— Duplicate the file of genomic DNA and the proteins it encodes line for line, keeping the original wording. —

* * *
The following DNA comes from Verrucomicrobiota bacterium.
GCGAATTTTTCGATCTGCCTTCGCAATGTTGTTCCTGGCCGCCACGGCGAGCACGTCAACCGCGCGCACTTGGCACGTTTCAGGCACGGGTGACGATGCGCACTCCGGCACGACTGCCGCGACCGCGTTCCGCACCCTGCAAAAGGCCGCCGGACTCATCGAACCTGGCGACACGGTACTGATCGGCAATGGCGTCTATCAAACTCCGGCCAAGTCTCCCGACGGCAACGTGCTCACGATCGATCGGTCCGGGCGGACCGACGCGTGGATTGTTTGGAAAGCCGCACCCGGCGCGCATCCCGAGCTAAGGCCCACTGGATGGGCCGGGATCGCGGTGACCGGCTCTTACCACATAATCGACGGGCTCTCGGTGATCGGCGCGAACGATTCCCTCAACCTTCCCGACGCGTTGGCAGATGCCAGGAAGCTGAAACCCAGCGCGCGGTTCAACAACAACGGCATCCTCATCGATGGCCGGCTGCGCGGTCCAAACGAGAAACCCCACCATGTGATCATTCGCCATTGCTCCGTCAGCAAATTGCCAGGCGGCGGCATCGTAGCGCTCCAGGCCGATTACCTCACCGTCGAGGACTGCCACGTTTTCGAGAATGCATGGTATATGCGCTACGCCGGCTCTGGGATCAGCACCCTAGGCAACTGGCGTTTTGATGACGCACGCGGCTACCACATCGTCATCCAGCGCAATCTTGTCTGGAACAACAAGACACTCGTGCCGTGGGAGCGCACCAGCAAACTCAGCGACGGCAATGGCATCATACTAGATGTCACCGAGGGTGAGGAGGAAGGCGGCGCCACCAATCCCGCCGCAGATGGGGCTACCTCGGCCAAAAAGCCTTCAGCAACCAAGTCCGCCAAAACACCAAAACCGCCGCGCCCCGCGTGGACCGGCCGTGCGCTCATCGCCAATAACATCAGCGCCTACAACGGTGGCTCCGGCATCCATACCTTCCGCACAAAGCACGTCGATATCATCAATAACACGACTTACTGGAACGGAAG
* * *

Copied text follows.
The following DNA comes from Verrucomicrobiota bacterium.
GCGAATTTTTCGATCTGCCTTCGCAATGTTGTTCCTGGCCGCCACGGCGAGCACGTCAACCGCGCGCACTTGGCACGTTTCAGGCACGGGTGACGATGCGCACTCCGGCACGACTGCCGCGACCGCGTTCCGCACCCTGCAAAAGGCCGCCGGACTCATCGAACCTGGCGACACGGTACTGATCGGCAATGGCGTCTATCAAACTCCGGCCAAGTCTCCCGACGGCAACGTGCTCACGATCGATCGGTCCGGGCGGACCGACGCGTGGATTGTTTGGAAAGCCGCACCCGGCGCGCATCCCGAGCTAAGGCCCACTGGATGGGCCGGGATCGCGGTGACCGGCTCTTACCACATAATCGACGGGCTCTCGGTGATCGGCGCGAACGATTCCCTCAACCTTCCCGACGCGTTGGCAGATGCCAGGAAGCTGAAACCCAGCGCGCGGTTCAACAACAACGGCATCCTCATCGATGGCCGGCTGCGCGGTCCAAACGAGAAACCCCACCATGTGATCATTCGCCATTGCTCCGTCAGCAAATTGCCAGGCGGCGGCATCGTAGCGCTCCAGGCCGATTACCTCACCGTCGAGGACTGCCACGTTTTCGAGAATGCATGGTATATGCGCTACGCCGGCTCTGGGATCAGCACCCTAGGCAACTGGCGTTTTGATGACGCACGCGGCTACCACATCGTCATCCAGCGCAATCTTGTCTGGAACAACAAGACACTCGTGCCGTGGGAGCGCACCAGCAAACTCAGCGACGGCAATGGCATCATACTAGATGTCACCGAGGGTGAGGAGGAAGGCGGCGCCACCAATCCCGCCGCAGATGGGGCTACCTCGGCCAAAAAGCCTTCAGCAACCAAGTCCGCCAAAACACCAAAACCGCCGCGCCCCGCGTGGACCGGCCGTGCGCTCATCGCCAATAACATCAGCGCCTACAACGGTGGCTCCGGCATCCATACCTTCCGCACAAAGCACGTCGATATCATCAATAACACGACTTACTGGAACGGAAG